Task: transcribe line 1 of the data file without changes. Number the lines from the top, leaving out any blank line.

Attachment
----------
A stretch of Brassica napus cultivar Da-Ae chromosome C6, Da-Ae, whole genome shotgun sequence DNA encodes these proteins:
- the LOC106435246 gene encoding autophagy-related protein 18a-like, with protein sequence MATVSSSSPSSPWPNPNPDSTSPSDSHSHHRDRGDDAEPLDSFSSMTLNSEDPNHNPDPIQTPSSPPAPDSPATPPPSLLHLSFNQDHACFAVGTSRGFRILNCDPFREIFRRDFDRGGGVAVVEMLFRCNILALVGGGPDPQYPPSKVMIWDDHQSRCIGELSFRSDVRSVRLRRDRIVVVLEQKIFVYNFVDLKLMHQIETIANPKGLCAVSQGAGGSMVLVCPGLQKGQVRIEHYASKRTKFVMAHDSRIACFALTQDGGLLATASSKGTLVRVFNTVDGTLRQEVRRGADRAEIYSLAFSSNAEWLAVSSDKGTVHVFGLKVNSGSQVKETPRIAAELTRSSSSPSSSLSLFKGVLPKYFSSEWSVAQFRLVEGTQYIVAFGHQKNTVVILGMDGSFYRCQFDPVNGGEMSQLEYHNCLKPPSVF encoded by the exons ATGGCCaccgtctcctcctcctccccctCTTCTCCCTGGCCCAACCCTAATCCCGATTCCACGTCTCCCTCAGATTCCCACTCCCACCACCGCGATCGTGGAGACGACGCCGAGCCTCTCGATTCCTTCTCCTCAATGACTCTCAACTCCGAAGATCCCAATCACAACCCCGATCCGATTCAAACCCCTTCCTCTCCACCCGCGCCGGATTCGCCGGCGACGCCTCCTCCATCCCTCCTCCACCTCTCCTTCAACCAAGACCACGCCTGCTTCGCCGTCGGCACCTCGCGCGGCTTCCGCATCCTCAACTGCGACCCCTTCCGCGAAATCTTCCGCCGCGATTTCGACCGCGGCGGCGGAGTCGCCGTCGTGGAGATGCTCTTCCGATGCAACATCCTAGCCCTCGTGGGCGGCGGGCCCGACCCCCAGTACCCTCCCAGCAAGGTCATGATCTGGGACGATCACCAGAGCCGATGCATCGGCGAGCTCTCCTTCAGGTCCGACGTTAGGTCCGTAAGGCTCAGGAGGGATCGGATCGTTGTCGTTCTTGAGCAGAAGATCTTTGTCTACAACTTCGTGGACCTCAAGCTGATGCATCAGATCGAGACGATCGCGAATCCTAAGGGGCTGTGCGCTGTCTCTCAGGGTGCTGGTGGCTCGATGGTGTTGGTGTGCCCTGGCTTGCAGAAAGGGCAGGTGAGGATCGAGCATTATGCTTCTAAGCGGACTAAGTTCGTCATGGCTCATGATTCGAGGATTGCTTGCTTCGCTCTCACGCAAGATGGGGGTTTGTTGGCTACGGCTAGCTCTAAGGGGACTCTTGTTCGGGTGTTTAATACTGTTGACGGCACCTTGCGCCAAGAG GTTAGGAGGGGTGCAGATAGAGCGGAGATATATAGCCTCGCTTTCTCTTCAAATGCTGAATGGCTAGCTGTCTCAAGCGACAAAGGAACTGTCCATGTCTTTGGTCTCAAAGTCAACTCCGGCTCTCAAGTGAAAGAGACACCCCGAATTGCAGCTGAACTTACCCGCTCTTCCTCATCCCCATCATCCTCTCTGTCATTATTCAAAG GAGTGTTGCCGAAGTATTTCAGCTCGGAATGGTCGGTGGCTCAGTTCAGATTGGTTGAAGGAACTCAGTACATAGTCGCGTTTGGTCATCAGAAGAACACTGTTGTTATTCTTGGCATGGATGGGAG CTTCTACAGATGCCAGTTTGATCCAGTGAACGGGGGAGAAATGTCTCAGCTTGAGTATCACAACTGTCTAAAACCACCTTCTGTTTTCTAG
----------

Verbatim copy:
A stretch of Brassica napus cultivar Da-Ae chromosome C6, Da-Ae, whole genome shotgun sequence DNA encodes these proteins: